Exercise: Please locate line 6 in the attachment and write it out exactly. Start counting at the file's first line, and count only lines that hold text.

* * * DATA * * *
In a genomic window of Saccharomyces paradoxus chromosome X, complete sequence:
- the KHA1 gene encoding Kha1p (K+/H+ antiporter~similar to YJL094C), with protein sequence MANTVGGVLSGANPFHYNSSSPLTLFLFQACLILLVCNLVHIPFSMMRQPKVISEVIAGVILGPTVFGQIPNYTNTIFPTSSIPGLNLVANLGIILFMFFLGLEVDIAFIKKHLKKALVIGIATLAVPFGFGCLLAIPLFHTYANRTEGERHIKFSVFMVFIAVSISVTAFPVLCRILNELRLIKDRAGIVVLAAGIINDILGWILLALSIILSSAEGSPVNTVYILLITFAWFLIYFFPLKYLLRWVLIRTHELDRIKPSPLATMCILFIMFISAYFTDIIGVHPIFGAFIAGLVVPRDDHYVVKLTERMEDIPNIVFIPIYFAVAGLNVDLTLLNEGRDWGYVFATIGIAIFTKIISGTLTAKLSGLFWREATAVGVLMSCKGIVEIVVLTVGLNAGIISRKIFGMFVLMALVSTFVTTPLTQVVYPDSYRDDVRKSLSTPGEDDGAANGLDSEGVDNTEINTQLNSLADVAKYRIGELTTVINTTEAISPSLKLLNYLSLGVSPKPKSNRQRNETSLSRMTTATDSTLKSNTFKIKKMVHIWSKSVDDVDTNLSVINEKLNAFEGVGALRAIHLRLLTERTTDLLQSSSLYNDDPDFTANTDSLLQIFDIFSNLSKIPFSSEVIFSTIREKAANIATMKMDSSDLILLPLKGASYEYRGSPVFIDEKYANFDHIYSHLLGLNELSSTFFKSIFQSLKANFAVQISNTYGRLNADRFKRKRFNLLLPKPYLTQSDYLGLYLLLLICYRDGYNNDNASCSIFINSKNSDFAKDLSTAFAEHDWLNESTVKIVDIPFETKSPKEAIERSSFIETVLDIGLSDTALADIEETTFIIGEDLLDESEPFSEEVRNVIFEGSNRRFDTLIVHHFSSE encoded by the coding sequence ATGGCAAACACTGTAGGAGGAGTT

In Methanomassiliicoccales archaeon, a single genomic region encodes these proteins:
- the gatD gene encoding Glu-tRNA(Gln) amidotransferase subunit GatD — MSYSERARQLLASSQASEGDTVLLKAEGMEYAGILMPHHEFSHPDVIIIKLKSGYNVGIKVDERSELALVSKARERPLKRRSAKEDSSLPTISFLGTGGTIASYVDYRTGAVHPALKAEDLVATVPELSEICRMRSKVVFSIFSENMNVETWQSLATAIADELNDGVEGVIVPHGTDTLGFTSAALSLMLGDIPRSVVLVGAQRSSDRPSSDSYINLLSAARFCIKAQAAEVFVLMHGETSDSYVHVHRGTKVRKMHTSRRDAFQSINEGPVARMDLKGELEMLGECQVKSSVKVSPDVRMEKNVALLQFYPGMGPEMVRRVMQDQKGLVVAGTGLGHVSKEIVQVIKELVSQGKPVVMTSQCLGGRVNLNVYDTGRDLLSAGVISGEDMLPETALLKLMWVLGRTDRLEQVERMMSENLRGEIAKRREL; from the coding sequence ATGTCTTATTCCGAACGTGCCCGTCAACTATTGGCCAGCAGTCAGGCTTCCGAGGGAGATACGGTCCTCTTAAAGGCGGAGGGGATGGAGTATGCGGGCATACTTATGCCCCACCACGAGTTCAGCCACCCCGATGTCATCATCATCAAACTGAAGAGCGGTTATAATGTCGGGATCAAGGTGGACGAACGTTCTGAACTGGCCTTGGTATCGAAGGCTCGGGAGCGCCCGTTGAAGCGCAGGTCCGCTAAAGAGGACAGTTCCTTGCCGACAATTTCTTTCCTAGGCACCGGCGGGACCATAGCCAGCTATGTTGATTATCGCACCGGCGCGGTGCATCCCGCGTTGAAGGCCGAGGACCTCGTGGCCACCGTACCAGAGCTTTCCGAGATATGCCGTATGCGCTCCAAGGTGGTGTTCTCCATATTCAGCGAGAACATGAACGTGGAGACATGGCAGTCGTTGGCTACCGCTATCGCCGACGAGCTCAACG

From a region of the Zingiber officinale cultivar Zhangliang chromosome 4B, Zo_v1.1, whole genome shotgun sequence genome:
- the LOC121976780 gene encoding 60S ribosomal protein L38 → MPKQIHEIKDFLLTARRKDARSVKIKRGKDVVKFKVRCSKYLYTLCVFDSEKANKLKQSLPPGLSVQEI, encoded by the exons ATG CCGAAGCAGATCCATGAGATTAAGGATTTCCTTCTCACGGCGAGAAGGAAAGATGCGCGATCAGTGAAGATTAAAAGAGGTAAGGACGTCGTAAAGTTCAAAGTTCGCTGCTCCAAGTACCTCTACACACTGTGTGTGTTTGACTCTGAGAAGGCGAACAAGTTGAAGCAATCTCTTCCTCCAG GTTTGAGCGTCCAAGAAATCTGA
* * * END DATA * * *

- the LOC121976780 gene encoding 60S ribosomal protein L38 → MPKQIHEIKDFLLTARRKDARSVKIKRGKDVVKFKVRCSKYLYTLCVFDSEKANKLKQSLPPGLSVQEI, encoded by the exons ATG CCGAAGCAGATCCATGAGATTAAGGATTTCCTTCTCACGGCGAGAAGGAAAGATGCGCGATCAGTGAAGATTAAAAGAGGTAAGGACGTCGTAAAGTTCAAAGTTCGCTGCTCCAAGTACCTCTACACACTGTGTGTGTTTGACTCTGAGAAGGCGAACAAGTTGAAGCAATCTCTTCCTCCAG GTTTGAGCGTCCAAGAAATCTGA